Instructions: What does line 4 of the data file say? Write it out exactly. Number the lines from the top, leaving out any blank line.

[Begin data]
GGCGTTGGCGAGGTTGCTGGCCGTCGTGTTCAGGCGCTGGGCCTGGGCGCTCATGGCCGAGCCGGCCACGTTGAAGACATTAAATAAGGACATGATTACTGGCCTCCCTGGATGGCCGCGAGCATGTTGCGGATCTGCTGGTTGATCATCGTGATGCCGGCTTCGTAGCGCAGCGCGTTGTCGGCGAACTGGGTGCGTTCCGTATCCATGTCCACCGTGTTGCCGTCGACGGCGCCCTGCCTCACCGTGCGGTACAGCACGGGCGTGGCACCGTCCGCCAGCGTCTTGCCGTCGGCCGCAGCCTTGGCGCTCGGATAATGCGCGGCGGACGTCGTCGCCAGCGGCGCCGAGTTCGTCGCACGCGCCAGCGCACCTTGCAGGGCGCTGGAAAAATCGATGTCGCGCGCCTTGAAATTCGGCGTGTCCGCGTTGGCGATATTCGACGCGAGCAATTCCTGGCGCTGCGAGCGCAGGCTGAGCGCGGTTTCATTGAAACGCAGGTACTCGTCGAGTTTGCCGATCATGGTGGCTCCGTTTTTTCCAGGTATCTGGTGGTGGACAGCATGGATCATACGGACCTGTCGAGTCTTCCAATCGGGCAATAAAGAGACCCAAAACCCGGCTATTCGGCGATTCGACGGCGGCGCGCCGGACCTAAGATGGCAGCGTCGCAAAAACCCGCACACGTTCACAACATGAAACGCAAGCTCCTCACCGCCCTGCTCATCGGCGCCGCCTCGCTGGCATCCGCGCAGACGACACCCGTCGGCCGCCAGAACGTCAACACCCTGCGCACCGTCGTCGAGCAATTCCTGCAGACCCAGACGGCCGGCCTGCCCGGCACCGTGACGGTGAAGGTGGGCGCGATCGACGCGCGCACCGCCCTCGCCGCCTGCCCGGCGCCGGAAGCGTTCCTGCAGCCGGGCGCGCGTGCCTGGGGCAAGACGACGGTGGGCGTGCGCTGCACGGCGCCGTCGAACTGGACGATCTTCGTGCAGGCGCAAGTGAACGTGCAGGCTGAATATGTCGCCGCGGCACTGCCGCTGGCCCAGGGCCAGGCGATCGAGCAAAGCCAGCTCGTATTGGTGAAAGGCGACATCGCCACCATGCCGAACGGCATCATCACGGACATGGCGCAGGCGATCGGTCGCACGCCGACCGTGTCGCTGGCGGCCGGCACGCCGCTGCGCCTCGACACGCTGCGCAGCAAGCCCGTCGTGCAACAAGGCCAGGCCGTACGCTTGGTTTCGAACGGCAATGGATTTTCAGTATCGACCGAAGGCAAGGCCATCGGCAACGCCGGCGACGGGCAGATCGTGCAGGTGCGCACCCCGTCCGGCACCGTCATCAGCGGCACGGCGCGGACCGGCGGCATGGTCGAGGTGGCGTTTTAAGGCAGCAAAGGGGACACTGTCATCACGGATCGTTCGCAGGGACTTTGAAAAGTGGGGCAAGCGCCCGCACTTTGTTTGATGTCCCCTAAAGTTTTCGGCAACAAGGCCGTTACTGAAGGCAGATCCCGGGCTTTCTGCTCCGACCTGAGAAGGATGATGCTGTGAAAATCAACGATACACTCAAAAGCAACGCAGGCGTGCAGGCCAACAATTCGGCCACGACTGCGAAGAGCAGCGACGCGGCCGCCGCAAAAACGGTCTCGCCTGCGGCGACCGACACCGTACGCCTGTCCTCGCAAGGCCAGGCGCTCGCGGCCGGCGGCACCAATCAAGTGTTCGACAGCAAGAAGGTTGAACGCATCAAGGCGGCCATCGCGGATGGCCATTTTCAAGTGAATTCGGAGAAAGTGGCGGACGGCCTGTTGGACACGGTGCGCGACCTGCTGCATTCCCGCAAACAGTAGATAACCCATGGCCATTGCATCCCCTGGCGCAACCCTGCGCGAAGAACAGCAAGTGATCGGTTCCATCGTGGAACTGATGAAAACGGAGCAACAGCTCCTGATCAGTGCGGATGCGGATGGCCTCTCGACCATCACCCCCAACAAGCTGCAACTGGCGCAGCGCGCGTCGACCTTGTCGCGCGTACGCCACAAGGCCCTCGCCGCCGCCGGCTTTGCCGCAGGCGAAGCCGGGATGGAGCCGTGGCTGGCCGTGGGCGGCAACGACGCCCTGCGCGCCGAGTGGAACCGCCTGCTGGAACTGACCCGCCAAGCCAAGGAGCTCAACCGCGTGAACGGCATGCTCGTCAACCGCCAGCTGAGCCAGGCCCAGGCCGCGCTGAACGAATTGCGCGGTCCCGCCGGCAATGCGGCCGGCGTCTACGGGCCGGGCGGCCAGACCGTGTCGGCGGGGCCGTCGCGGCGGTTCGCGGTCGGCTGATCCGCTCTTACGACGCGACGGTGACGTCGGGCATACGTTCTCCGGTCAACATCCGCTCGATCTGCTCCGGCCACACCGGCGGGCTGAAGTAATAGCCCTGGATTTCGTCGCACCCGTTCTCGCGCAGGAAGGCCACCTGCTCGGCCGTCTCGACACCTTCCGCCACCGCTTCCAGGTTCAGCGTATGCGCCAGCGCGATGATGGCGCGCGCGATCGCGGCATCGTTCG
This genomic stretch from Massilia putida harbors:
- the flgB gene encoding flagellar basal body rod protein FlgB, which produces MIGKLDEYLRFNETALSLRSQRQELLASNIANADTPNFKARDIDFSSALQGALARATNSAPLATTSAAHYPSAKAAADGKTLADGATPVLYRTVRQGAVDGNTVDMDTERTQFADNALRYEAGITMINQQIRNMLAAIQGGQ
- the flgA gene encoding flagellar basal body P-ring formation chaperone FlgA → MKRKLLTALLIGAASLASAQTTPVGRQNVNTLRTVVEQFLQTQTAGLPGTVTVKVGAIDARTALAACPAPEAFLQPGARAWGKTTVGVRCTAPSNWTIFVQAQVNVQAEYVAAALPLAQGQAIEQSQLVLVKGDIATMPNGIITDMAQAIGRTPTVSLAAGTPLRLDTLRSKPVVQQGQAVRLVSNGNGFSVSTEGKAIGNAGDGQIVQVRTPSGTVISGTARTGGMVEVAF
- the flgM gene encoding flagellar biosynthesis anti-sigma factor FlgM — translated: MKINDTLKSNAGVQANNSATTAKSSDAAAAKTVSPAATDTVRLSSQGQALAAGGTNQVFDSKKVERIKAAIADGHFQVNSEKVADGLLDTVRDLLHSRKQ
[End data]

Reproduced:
- the flgA gene encoding flagellar basal body P-ring formation chaperone FlgA → MKRKLLTALLIGAASLASAQTTPVGRQNVNTLRTVVEQFLQTQTAGLPGTVTVKVGAIDARTALAACPAPEAFLQPGARAWGKTTVGVRCTAPSNWTIFVQAQVNVQAEYVAAALPLAQGQAIEQSQLVLVKGDIATMPNGIITDMAQAIGRTPTVSLAAGTPLRLDTLRSKPVVQQGQAVRLVSNGNGFSVSTEGKAIGNAGDGQIVQVRTPSGTVISGTARTGGMVEVAF